Nelson Diaz encountered a major defeat in Philadelphia's Democratic Party mayoral primary race as he received single-digit figures. A victory for Diaz would have provided the window of opportunity to become the city's first Latino mayor.

Polls in Philadelphia closed at 8 p.m. EST, and as of 12 a.m. EST with 98.10 percent of the precincts reporting, Jim Kenney received 55.79 percent of the vote, which equated to 128,398 votes. Anthony Hardy Williams placed second with 26.15 percent, ahead of Lynne Abraham's 8.39 percent.

According to the Office of the Philadelphia City Commissions, Diaz finished fifth with 3.71 percent, or 8,549 votes. He was a couple hundred votes shy of fourth place, which went to Doug Oliver with 9,792 votes, or 4.25 percent. Diaz did receive more votes than T. Milton Street Jr.

Diaz had hoped to celebrate an election night victory the Philadelphia's Isla Verde. A little after an hour of polls closing, he conceded and congratulated Kenney via Twitter, stating, "Congratulations to our next mayor, [Jim Kenney]. On my way to address my supporters now."

"Progress is a process. This isn't a defeat - it's a step towards a better Philadelphia I'm proud to have taken," Diaz stated, noting that the next Latino mayoral candidate "will start in a better place than I did."

Diaz's campaign message was to reform Philadelphia's education system and raise the minimum wage to $15.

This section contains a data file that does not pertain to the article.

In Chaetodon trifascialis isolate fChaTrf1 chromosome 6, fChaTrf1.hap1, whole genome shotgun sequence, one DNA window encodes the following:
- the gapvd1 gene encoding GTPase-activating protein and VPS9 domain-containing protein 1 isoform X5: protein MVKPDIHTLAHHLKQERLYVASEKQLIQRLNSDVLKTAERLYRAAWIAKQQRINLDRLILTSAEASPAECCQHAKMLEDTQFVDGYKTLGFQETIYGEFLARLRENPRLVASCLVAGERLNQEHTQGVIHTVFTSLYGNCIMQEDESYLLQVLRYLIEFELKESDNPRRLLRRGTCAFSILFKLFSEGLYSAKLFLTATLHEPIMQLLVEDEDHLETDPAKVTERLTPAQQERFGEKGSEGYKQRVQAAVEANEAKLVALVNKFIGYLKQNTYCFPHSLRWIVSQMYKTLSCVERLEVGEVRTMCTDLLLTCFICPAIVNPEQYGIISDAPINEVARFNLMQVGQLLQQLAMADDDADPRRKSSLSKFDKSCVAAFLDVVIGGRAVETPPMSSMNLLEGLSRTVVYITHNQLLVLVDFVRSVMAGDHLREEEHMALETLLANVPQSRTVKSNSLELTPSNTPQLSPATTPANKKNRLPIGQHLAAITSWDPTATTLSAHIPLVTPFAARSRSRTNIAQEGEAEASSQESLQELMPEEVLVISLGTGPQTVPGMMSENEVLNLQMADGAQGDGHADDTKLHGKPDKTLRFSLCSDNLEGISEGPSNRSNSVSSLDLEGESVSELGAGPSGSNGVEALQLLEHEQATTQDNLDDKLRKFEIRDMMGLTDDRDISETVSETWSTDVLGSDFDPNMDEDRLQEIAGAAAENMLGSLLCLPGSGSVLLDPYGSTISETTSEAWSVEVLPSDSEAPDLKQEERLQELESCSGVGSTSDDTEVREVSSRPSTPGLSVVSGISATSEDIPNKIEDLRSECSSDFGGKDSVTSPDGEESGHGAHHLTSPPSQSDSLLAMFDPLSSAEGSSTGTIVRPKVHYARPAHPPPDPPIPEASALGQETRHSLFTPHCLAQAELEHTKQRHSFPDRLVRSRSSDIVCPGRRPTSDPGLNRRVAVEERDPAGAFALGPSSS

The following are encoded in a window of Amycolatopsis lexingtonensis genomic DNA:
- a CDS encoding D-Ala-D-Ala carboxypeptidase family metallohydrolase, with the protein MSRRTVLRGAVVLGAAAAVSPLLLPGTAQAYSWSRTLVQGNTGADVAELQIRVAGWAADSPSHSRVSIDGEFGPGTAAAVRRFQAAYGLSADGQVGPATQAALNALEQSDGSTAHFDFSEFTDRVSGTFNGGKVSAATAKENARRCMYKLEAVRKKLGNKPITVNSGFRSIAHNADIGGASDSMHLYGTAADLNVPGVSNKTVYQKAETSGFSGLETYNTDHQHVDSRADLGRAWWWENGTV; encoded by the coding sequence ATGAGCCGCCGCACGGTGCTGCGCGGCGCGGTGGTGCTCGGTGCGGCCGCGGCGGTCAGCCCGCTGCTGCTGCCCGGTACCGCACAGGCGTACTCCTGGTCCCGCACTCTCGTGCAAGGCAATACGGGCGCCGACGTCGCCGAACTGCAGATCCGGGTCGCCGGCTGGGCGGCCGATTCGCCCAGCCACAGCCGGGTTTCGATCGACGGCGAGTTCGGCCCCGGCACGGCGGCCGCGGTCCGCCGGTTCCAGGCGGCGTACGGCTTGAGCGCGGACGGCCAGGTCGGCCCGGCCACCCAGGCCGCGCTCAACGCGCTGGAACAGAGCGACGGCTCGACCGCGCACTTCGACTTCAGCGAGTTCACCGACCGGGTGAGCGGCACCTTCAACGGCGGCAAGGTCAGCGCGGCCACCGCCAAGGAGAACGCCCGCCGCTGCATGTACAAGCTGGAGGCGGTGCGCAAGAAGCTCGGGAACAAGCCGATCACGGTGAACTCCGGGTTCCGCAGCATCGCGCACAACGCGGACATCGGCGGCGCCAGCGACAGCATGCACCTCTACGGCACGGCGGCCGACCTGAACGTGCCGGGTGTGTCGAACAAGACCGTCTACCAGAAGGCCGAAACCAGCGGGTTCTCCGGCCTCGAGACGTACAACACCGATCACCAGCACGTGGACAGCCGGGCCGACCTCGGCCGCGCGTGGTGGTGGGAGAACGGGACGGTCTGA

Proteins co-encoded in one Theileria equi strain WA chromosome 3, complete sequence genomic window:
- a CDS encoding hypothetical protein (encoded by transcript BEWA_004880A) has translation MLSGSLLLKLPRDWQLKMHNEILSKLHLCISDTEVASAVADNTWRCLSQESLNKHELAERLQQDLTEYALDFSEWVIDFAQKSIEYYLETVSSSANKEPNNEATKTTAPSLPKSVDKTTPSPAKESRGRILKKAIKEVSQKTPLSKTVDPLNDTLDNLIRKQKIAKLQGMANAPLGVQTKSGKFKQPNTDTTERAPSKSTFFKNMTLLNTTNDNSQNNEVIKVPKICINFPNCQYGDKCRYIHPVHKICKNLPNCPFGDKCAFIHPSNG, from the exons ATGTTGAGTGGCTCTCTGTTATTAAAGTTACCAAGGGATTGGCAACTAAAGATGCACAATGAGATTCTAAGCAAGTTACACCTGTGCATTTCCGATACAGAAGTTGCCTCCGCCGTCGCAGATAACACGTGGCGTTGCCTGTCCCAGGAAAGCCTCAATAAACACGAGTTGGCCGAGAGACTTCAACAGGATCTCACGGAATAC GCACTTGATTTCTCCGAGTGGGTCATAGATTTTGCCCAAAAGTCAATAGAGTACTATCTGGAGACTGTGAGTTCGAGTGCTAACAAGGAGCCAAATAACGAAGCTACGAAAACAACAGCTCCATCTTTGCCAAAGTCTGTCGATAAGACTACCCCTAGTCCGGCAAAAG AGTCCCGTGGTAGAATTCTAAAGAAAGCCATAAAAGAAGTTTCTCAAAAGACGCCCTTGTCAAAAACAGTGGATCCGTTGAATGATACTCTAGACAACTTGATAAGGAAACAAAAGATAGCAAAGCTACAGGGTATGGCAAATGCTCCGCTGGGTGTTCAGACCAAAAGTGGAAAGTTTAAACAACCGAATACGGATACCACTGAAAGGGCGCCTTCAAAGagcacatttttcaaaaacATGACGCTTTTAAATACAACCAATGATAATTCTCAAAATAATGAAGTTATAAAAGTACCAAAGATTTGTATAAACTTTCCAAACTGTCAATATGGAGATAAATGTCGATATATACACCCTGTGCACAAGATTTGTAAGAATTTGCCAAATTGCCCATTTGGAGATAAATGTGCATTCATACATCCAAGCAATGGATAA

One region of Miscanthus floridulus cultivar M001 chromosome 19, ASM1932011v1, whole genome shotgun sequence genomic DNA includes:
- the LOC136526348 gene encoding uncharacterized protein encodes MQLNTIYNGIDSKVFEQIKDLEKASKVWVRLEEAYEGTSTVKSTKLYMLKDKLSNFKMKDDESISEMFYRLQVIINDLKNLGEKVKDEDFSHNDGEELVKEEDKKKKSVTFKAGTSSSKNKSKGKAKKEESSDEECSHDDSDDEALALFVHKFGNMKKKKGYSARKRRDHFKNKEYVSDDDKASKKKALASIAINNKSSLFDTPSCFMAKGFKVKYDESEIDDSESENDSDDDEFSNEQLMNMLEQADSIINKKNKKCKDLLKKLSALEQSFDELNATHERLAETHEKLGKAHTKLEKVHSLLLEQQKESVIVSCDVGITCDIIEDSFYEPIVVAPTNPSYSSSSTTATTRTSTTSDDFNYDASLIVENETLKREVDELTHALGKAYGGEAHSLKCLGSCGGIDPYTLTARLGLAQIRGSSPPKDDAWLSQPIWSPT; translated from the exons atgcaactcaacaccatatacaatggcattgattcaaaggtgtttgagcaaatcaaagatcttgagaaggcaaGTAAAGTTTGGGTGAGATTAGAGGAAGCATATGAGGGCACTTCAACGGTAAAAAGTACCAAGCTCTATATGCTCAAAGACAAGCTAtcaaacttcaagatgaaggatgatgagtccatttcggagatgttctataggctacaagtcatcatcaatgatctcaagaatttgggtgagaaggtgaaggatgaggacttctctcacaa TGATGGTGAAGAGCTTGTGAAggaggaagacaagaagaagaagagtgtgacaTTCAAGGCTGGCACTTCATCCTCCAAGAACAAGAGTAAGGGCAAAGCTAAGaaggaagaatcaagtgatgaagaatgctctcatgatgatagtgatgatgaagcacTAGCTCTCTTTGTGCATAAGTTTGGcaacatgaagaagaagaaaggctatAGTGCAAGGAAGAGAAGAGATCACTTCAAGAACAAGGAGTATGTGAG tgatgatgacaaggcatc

Diaz, 67, a former common pleas court judge, is Puerto Rican, and he received support from the commonwealth island, including its governor, Alejandro Garcia Padilla. According to Diaz's campaign office, the support from Puerto Rico encompasses "every major political faction" in the island, including pro-and-anti-statehood parties.

In the mainland U.S., Diaz received political support from House of Representatives Democratic Caucus Chairman and U.S. Rep. Xavier Becerra, D-Calif. Becerra said a victory for Diaz would be symbolic for everyone, especially as the city will host the 2016 Democratic National Convention. He acknowledged Diaz's stance on education and its connections to immigrant families and people living in poverty.

In Philadelphia, 13 percent of the city's 1.55 million is comprised of Latinos.

With the Democratic mayoral primary completed, Kenney will face Republican candidate Melissa Murray Bailey in November.


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